A similar problem can arise with words like ‘trick’ which is sometimes used in physics or maths to refer to an elegant shortcut, but can easily be misconstrued as an attempt to mislead. This most famously occurred during the Climate Research Unit e-mail leak, where the word ‘trick’ was used to refer to a data anlysis technique but was misunderstood and misrepresented by climate change sceptics. When reading scientific papers, or indeed any research works from any field, it’s important to keep in mind that you may not be the target audience; these sorts of things are written mainly for others in the same or similar research field, and as such it’s worth keeping an eye out for non-standard uses of language that the you may understand in a different way than the authors intended. This problem is most acute for papers published in specialized journals aimed at a niche audience, and is less of a problem for works which appear in very broad journals with a wide target audience (e.g. Science or Nature).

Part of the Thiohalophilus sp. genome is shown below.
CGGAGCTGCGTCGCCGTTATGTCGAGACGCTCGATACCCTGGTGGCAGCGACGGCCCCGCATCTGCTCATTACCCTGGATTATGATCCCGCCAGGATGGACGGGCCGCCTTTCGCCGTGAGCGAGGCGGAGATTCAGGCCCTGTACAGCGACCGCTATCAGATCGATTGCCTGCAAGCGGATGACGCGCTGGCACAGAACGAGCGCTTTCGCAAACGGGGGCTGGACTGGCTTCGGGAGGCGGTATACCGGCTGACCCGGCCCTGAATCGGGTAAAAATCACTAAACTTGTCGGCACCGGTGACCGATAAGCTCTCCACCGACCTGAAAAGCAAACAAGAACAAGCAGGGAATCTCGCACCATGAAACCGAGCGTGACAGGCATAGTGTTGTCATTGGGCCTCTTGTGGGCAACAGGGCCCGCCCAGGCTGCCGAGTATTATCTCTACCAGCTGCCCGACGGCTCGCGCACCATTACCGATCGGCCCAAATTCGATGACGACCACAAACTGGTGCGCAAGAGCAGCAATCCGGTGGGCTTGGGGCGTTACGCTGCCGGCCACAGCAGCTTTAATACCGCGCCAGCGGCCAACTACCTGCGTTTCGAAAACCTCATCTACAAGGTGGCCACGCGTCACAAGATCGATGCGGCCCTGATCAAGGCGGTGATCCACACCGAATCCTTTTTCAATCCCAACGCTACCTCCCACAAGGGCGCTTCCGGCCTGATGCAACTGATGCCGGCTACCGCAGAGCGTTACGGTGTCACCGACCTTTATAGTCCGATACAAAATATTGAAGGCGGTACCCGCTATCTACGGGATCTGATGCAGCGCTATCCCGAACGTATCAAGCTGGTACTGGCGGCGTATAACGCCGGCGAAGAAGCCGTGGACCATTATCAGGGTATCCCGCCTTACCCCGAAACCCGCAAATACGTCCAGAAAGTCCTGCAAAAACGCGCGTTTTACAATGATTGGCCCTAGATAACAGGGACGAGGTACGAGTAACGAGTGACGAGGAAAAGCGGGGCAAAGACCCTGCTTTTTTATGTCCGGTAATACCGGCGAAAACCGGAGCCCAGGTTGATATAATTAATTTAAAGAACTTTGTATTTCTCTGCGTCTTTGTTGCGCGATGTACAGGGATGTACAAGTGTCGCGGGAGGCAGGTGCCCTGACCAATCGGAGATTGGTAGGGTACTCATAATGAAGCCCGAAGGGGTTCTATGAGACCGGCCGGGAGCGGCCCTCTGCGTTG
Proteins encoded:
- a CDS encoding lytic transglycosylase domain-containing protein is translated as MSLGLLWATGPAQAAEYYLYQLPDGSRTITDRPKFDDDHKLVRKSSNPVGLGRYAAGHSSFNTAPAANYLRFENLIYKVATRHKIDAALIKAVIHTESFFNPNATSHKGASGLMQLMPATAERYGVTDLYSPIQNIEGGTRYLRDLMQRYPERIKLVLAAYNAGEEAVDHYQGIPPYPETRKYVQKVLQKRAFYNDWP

Let It Sink In
Honestly, I rarely understand everything in a paper the first time I read it, and one of the best things you can do it simply give yourself time to process what you’ve read. Put the paper away and go get a cup of coffee, take a walk, or do something else for a little while, then come back to it with fresh eyes and you may find that you suddenly understand some details which at first glance seemed utterly meaningless. (Equally, you may not - some very gifted scientists are terrible at explaining themselves…!)
If all else fails and even after a concerted effort you still can’t make head nor tail of a paper, you can always drop the corresponding author of the paper an e-mail to ask about it. This works best when you’ve got specific queries, e.g. “How did you process the data to generate this figure?” or “Why does this term in your equation vanish?”, rather than just asking someone to explain their entire paper to you. Not all authors will respond to e-mails of this type, but it’s always worth a try if you want to know more, and many authors will be flattered to know that you’re interested in their work!